Alumni Bring Expertise to Psychology Course
Psychology majors’ angst about their future careers had been apparent for some time, said David G. Elmes, emeritus professor of psychology at W&L. “Some had even been told that there is little they could do with a psychology degree,” he added.
Elmes knew that wasn’t true but that students simply didn’t know all the options available to them.
This was obvious based on not only graduating senior exit interviews, but also as the result of very positive student response to a Class of ’63 Scholars-in-Residence Program that brought psychology alumni back to campus to talk to students about their own careers.
So Elmes decided to craft a new course, Applications of Psychology Sciences, based on the old theory of showing and telling. He recruited an all-star teaching panel comprising 11 W&L alumni and alumnae with graduate degrees in psychology and allied fields. The response he received to his recruiting pitch was unexpectedly enthusiastic. “A healthy dose of alumni wisdom was on its way,” said Elmes.
“When selecting the alumni to teach this course I tried to select people who didn’t have an “a-to-b-to-c” career path, although I have included some of those,” he said.” I wanted people who engage in psychologically relevant activities in different careers, and who do not have teaching as their primary activity.”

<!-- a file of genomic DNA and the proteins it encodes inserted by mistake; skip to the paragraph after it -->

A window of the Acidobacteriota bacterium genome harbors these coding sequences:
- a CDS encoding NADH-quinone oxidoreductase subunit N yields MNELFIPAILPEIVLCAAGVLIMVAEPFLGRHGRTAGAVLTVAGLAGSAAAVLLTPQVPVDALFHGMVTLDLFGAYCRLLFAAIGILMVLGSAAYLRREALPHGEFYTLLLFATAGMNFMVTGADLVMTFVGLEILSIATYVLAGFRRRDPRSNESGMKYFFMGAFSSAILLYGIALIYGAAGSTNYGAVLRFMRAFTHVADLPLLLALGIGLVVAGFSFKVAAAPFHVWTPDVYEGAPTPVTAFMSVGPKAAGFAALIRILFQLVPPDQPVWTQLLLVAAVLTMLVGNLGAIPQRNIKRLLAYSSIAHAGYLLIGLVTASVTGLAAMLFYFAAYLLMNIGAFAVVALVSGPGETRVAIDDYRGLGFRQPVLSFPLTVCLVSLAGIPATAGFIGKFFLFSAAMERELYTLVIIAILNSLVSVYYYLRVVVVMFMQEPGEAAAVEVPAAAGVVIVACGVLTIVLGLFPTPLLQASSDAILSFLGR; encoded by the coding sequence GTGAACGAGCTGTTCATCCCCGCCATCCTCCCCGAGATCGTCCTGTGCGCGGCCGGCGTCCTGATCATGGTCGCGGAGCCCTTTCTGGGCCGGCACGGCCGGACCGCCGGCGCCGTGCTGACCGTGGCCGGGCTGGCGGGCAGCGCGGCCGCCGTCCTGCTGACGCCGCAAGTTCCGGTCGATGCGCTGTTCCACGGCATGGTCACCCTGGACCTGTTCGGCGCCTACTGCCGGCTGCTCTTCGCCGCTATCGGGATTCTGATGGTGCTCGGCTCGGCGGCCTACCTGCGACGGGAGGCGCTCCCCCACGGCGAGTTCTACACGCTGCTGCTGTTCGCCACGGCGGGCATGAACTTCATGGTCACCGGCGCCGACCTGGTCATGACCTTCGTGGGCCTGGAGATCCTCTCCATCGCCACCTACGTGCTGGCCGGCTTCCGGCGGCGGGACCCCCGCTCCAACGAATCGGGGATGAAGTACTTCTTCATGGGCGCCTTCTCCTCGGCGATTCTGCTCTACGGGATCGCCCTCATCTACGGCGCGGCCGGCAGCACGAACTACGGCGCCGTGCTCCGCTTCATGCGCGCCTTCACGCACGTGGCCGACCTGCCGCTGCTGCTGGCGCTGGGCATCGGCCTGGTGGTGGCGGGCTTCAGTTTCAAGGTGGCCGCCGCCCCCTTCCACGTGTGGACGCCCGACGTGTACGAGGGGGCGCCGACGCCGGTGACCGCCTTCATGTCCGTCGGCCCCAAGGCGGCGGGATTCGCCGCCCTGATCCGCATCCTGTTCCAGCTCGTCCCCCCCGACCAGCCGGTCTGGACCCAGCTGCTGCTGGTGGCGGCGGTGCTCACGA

The alumni discuss not only what they do, but how they got there and the role of both happenstance and W&L in their careers. They delve into what is fascinating in their chosen path, what is mundane, the challenges and, if they had to do it all over again, what they would do differently.
As one student said, “It’s like getting a mini-course in a bunch of different graduate fields–all straight from the horse’s mouth.”
The course features 11 guest instructors, one per week, and the list of careers covered is extensive. One alumnus developed a Web site called Bigsight, which Elmes described as “a sort of Facebook for serious people.” Other careers include the NASA space program, Marriott International, investment banking, academia, forensic psychology, veterans’ affairs, industrial/organizational psychology and life-span developmental psychology. And then there was the alumna who works in the organ transplant field.
Alumni don’t just instruct. They play a major role in determining the appropriate readings and the specific coverage of their part in the course. They also work with W&L’s Career Services Office, meeting with students from other disciplines, both in groups and individually. “These candid one-on-one conversations are significant for our students,” said Beverly Lorig, director of career services. Elmes added that he was grateful to alumni for their time.
He also made it clear that this was definitely an academic course.
Students must complete a term project focusing on a critical examination of an application of psychological science that had not been considered in depth by the visiting alumni. Examples include the treatment of autism, the development of leadership and the use of animals in advertising, in war, or as companions for the disabled and blind.
As Elmes pointed out to his students, there are many options for them out there.